Spare Parts tells the true, and frequently bloody, story of how mankind began transplanting skin, blood, teeth and organs from person to person.
It began with noses. Noses were lost frequently in the past due to duels, war injuries, criminal punishments, and venereal disease. Using tree grafting as a model, doctors used metal nose forms that were covered with a flap of skin still attached to the person’s forearm. The poor noseless person was forced to wear a metal brace for weeks holding his arm to his face. Eventually, the nose skin attached to the face and was cut from the arm. Being noseless must have been terrible if so many patients were willing to attempt this odious cure.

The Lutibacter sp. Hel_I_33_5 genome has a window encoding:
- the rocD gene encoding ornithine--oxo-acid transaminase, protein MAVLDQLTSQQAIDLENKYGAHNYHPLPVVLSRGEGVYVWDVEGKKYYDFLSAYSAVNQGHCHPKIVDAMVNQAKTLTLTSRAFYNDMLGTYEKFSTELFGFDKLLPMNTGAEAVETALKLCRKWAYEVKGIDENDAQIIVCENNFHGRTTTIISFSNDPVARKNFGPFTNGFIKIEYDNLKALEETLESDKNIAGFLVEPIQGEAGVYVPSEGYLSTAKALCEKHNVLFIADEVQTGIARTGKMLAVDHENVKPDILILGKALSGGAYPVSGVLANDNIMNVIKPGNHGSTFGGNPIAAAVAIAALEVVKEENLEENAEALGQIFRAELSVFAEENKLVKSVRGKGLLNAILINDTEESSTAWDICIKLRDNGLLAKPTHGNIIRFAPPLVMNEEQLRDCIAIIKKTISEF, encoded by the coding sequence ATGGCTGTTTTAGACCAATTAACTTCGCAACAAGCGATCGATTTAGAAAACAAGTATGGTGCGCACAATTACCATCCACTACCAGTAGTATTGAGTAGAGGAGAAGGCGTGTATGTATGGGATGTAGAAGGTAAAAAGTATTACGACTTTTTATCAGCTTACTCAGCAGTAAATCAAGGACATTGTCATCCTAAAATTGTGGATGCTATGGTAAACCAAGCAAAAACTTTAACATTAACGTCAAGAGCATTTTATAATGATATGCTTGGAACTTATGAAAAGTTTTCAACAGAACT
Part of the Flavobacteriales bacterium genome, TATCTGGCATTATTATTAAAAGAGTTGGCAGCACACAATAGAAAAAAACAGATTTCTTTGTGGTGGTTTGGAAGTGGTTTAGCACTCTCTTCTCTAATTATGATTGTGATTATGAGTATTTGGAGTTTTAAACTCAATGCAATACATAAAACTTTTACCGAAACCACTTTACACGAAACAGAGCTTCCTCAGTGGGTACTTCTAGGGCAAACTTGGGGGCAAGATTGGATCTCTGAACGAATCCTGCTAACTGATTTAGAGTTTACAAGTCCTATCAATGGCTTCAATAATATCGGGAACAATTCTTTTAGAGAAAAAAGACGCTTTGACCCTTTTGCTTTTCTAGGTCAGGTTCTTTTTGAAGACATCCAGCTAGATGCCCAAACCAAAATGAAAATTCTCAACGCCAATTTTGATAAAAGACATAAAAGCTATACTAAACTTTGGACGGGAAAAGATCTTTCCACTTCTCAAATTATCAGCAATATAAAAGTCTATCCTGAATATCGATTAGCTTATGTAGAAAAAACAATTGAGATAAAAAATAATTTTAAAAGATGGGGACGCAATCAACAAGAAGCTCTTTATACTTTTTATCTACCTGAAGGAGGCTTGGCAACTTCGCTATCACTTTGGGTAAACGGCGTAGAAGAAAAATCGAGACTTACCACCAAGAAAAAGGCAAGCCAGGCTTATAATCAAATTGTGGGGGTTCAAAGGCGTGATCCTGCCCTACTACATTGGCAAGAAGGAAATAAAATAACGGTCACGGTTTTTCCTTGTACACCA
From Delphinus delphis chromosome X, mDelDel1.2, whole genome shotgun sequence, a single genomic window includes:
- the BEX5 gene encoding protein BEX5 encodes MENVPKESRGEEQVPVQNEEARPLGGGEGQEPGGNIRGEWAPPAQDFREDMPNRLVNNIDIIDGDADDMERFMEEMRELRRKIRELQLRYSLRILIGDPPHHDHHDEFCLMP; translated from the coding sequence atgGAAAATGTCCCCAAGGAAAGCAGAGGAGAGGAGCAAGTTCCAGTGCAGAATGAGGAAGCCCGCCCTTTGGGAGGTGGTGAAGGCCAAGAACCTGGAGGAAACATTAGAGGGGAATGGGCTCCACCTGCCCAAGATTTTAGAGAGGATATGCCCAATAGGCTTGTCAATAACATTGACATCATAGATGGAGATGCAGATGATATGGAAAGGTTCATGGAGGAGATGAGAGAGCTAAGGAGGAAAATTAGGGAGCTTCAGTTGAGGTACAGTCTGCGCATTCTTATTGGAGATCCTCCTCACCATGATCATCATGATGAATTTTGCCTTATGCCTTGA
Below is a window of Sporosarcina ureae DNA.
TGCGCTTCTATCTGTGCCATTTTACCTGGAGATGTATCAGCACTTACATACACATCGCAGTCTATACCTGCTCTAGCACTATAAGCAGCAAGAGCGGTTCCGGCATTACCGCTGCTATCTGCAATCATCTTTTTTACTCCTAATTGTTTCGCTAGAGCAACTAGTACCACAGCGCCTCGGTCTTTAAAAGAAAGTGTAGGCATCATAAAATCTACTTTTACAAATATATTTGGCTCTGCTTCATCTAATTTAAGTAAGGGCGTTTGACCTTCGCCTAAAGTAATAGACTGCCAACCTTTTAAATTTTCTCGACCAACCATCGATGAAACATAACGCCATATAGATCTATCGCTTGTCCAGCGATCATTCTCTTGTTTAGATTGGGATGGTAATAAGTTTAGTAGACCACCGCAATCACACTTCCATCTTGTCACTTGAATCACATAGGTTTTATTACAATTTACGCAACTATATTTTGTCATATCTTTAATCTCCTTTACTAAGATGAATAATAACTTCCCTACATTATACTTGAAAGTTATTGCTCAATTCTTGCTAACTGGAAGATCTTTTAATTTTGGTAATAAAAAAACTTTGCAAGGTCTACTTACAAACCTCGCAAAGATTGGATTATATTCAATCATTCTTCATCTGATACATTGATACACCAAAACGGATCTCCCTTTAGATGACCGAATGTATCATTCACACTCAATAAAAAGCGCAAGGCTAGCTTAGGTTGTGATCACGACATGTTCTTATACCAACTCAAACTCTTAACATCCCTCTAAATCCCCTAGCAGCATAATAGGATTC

It may end with plants too. Some of the latest transplant ideas involve using the scaffolds of spinach plants to grow skin or grafting scaffolds from both plants and animals with human cells. I am Groot, indeed!
I began reading Spare Parts because a family member had a liver transplant recently. I never expected to be so fascinated by the history of transplants. Or to be so enchanted with its future. 4 stars!
Thanks to St. Martin’s Press and NetGalley for a digital review copy of the book.